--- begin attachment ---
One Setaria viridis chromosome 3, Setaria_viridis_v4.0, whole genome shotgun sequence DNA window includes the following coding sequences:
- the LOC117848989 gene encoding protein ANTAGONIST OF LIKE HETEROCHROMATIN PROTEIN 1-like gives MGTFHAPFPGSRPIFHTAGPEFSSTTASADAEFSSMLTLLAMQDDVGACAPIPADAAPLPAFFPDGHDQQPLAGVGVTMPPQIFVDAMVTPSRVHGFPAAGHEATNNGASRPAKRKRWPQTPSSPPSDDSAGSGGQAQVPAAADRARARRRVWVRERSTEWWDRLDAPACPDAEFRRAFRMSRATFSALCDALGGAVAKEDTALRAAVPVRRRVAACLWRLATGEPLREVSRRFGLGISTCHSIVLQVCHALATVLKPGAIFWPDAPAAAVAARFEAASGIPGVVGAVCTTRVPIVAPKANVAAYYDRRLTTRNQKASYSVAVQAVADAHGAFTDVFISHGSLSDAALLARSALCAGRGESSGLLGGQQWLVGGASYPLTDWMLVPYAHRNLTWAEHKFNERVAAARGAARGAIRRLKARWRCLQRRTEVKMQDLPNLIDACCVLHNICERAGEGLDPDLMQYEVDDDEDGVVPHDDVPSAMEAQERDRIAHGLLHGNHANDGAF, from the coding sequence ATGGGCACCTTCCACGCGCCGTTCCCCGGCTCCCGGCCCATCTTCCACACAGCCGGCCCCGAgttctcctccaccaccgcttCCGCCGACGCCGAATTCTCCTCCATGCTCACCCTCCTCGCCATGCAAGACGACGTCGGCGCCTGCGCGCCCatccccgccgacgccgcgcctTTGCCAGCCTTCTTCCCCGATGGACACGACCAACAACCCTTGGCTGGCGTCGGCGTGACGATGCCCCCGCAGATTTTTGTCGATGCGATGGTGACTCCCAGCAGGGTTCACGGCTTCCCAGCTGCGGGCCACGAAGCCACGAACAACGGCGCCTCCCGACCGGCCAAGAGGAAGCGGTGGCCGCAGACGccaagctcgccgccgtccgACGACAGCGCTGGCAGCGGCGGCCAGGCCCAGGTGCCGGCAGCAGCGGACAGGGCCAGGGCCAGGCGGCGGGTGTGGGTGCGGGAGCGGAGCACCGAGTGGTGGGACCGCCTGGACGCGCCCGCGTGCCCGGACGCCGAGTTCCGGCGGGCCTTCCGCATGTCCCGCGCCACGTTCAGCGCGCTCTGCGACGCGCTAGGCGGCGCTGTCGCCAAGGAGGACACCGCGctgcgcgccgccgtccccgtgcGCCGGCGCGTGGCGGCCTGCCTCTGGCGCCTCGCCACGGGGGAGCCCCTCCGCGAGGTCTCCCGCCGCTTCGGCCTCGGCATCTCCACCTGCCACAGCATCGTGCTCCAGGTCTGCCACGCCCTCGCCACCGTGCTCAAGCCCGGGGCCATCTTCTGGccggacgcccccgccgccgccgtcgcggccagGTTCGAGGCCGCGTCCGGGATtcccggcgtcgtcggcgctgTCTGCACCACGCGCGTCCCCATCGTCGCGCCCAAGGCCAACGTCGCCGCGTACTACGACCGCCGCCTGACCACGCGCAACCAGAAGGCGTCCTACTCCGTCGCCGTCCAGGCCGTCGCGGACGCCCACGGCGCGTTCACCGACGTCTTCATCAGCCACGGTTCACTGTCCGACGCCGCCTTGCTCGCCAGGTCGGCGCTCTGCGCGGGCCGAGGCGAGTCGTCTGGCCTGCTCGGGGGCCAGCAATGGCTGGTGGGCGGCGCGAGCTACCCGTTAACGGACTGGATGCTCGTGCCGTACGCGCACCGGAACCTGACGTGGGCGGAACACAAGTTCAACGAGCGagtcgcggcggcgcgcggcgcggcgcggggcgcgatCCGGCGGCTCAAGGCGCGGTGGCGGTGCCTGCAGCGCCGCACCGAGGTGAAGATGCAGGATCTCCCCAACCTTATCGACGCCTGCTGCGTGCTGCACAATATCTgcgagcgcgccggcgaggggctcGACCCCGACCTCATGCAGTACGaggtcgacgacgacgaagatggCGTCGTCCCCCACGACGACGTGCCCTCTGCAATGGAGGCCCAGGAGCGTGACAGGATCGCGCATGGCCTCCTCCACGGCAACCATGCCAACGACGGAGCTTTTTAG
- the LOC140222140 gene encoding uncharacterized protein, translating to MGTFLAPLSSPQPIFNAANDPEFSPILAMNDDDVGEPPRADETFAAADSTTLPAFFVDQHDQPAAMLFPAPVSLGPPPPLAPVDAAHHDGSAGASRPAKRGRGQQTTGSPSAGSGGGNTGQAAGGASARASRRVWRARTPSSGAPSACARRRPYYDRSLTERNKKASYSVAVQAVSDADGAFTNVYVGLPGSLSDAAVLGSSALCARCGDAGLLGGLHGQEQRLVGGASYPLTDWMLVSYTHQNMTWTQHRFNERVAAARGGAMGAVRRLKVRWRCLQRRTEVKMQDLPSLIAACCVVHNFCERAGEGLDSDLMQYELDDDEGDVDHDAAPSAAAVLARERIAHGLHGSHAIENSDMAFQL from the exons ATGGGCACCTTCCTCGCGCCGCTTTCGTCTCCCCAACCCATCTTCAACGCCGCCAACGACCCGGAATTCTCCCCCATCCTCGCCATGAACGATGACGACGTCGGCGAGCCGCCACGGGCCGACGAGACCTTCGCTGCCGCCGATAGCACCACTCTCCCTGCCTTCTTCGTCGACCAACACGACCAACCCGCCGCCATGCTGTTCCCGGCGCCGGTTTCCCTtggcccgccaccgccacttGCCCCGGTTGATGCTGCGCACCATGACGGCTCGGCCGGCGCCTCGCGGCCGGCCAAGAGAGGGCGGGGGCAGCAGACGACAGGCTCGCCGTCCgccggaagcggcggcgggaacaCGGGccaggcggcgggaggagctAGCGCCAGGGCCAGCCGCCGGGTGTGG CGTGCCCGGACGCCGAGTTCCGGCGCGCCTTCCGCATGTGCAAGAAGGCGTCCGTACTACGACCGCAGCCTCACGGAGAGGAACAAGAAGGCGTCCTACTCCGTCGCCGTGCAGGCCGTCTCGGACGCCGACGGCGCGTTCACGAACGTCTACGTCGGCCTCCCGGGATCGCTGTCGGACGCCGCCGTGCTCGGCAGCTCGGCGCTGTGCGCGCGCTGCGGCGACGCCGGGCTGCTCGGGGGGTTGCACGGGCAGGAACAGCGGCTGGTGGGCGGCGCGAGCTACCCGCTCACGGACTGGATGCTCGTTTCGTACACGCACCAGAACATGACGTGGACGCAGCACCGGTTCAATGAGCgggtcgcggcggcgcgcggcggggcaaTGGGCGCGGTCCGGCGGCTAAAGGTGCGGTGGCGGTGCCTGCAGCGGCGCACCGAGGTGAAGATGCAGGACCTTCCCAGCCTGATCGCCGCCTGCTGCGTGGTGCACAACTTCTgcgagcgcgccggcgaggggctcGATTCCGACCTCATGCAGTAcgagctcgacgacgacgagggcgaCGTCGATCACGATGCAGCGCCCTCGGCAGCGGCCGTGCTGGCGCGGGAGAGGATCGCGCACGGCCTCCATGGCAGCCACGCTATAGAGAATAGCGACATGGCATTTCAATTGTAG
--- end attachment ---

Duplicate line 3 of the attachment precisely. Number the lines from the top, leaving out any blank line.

- the LOC140222140 gene encoding uncharacterized protein, translating to MGTFLAPLSSPQPIFNAANDPEFSPILAMNDDDVGEPPRADETFAAADSTTLPAFFVDQHDQPAAMLFPAPVSLGPPPPLAPVDAAHHDGSAGASRPAKRGRGQQTTGSPSAGSGGGNTGQAAGGASARASRRVWRARTPSSGAPSACARRRPYYDRSLTERNKKASYSVAVQAVSDADGAFTNVYVGLPGSLSDAAVLGSSALCARCGDAGLLGGLHGQEQRLVGGASYPLTDWMLVSYTHQNMTWTQHRFNERVAAARGGAMGAVRRLKVRWRCLQRRTEVKMQDLPSLIAACCVVHNFCERAGEGLDSDLMQYELDDDEGDVDHDAAPSAAAVLARERIAHGLHGSHAIENSDMAFQL from the exons ATGGGCACCTTCCTCGCGCCGCTTTCGTCTCCCCAACCCATCTTCAACGCCGCCAACGACCCGGAATTCTCCCCCATCCTCGCCATGAACGATGACGACGTCGGCGAGCCGCCACGGGCCGACGAGACCTTCGCTGCCGCCGATAGCACCACTCTCCCTGCCTTCTTCGTCGACCAACACGACCAACCCGCCGCCATGCTGTTCCCGGCGCCGGTTTCCCTtggcccgccaccgccacttGCCCCGGTTGATGCTGCGCACCATGACGGCTCGGCCGGCGCCTCGCGGCCGGCCAAGAGAGGGCGGGGGCAGCAGACGACAGGCTCGCCGTCCgccggaagcggcggcgggaacaCGGGccaggcggcgggaggagctAGCGCCAGGGCCAGCCGCCGGGTGTGG CGTGCCCGGACGCCGAGTTCCGGCGCGCCTTCCGCATGTGCAAGAAGGCGTCCGTACTACGACCGCAGCCTCACGGAGAGGAACAAGAAGGCGTCCTACTCCGTCGCCGTGCAGGCCGTCTCGGACGCCGACGGCGCGTTCACGAACGTCTACGTCGGCCTCCCGGGATCGCTGTCGGACGCCGCCGTGCTCGGCAGCTCGGCGCTGTGCGCGCGCTGCGGCGACGCCGGGCTGCTCGGGGGGTTGCACGGGCAGGAACAGCGGCTGGTGGGCGGCGCGAGCTACCCGCTCACGGACTGGATGCTCGTTTCGTACACGCACCAGAACATGACGTGGACGCAGCACCGGTTCAATGAGCgggtcgcggcggcgcgcggcggggcaaTGGGCGCGGTCCGGCGGCTAAAGGTGCGGTGGCGGTGCCTGCAGCGGCGCACCGAGGTGAAGATGCAGGACCTTCCCAGCCTGATCGCCGCCTGCTGCGTGGTGCACAACTTCTgcgagcgcgccggcgaggggctcGATTCCGACCTCATGCAGTAcgagctcgacgacgacgagggcgaCGTCGATCACGATGCAGCGCCCTCGGCAGCGGCCGTGCTGGCGCGGGAGAGGATCGCGCACGGCCTCCATGGCAGCCACGCTATAGAGAATAGCGACATGGCATTTCAATTGTAG